CME in the News and Blogs

October 31, 2009 at 6:07 pm Leave a comment

Here are a few things that were in the media this past week regarding our “profession”. Pharma funding, bias, and one lone call for pharma involvement in CME.

For those of you who are aware of the ruckus caused by the Emory Psychiatrist who received very large payments from pharma for various activities found objectionable by Sen Grassley, he is leaving Emory.

CME in the News and in the Blogs Week of October 26th

Exploring the Future of CME Funding

Medical Meetings
By Dave Kovaleski Oct 26, 2009

The question of how to fund continuing medical education went from a hot topic to a scorching one since the Institute of Medicine’s Conflict of Interest in Medical Research, Education, and Practice Committee announced last spring that it was time to develop a new model. So it’s no surprise that a panel of CME experts took on the perennial problem at the 20th Annual national Task Force on CME Provider/Industry Collaboration in Baltimore, October 14-16.

In a session called “Beyond the Tipping Point: Future Options for Commercial Support Funding,” moderator Melinda Steele, MEd, CCMEP, director, office of CME at Texas Tech University Health Sciences Center, Lubbock, put forth four funding options for the panel to discuss: 1) the current model, 2) a model free of commercial support, 3) directed pooled funding, and 4) nondirected pooled funding. Directed pooled means that funds could be sent to a pool, but directed to a specific need. A nondirected pooled approach would see CME funds sent to a general fund.

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Doctors’ Presentations Help Patients

Thomas P. Stossel – Opinion
Milwaukee Journal Sentinel (JS Online) October 26th, 2009

“Despite arguments to the contrary, doctors should be paid (Editorials, “Get off the gravy train,” Oct. 7). They should be paid to bring specialized knowledge and experience to their patients. They also should be paid to bring specialized knowledge and experience to their colleagues.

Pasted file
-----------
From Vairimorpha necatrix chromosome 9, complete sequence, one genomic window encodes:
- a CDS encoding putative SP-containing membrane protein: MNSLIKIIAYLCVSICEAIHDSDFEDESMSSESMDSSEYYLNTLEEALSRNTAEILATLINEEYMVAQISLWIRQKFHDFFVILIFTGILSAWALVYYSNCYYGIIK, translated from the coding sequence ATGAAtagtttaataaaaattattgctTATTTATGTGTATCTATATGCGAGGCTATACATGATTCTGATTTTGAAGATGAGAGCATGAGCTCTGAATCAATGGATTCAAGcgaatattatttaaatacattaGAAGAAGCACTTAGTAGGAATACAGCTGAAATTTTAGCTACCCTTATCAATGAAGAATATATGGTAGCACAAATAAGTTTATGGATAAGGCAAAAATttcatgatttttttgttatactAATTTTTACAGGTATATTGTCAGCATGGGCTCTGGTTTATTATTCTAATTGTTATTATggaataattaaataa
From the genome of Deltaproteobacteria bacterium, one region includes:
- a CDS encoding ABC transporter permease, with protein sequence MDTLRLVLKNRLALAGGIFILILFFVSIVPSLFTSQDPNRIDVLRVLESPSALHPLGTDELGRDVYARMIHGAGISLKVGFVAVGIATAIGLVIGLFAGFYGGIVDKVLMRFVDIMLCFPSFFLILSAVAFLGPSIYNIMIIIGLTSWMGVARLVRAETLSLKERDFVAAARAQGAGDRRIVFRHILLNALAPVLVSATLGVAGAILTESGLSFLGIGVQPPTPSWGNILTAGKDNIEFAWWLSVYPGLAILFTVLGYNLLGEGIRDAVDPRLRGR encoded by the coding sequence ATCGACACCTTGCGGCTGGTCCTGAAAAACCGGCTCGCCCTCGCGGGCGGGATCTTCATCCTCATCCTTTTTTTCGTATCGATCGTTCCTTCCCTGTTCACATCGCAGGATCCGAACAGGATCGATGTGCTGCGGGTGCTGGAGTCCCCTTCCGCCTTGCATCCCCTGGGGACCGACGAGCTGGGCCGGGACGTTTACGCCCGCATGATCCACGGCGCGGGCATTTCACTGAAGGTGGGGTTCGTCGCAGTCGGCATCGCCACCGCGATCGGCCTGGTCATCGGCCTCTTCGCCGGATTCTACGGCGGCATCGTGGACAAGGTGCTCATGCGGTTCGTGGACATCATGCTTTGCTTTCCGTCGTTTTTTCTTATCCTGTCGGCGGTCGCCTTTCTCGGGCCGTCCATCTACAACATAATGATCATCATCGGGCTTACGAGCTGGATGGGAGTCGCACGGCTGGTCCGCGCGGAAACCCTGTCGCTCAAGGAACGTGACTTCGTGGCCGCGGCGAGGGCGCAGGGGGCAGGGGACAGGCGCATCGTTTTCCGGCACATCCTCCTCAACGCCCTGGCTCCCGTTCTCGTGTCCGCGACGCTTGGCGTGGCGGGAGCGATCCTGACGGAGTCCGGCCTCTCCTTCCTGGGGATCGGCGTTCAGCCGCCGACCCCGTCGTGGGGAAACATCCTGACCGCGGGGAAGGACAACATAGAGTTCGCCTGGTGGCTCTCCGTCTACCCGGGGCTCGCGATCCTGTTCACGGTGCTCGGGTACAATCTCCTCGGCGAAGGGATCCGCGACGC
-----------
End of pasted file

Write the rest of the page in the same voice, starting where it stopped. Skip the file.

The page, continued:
Both exchanges create value and improve patient health. Hollow accusations should never obscure this fact. Promotional presentations by physicians should not be banned; they should be celebrated, for patients’ sake.”
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Physicians See Very Little Bias in Online CME, Says Survey

By Barbara Bein
AAFP News Now 10/30/2009

“A recent survey of physicians who participated in both commercially and noncommercially supported online CME activities found that participants perceived little commercial bias associated with CME activities, regardless of the funding source.”

According to “Low Rates of Reporting Commercial Bias by Physicians Following Online Continuing Medical Education Activities,” in the September 2009 issue of The American Journal of Medicine, 99 percent of the physicians surveyed said online CME activities were “presented objectively and free of commercial bias.”

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Entry filed under: CME, CME Issues, Continuing Medical Education, Continung Professional Development, Pharma Funding, Physician Continuing Education.

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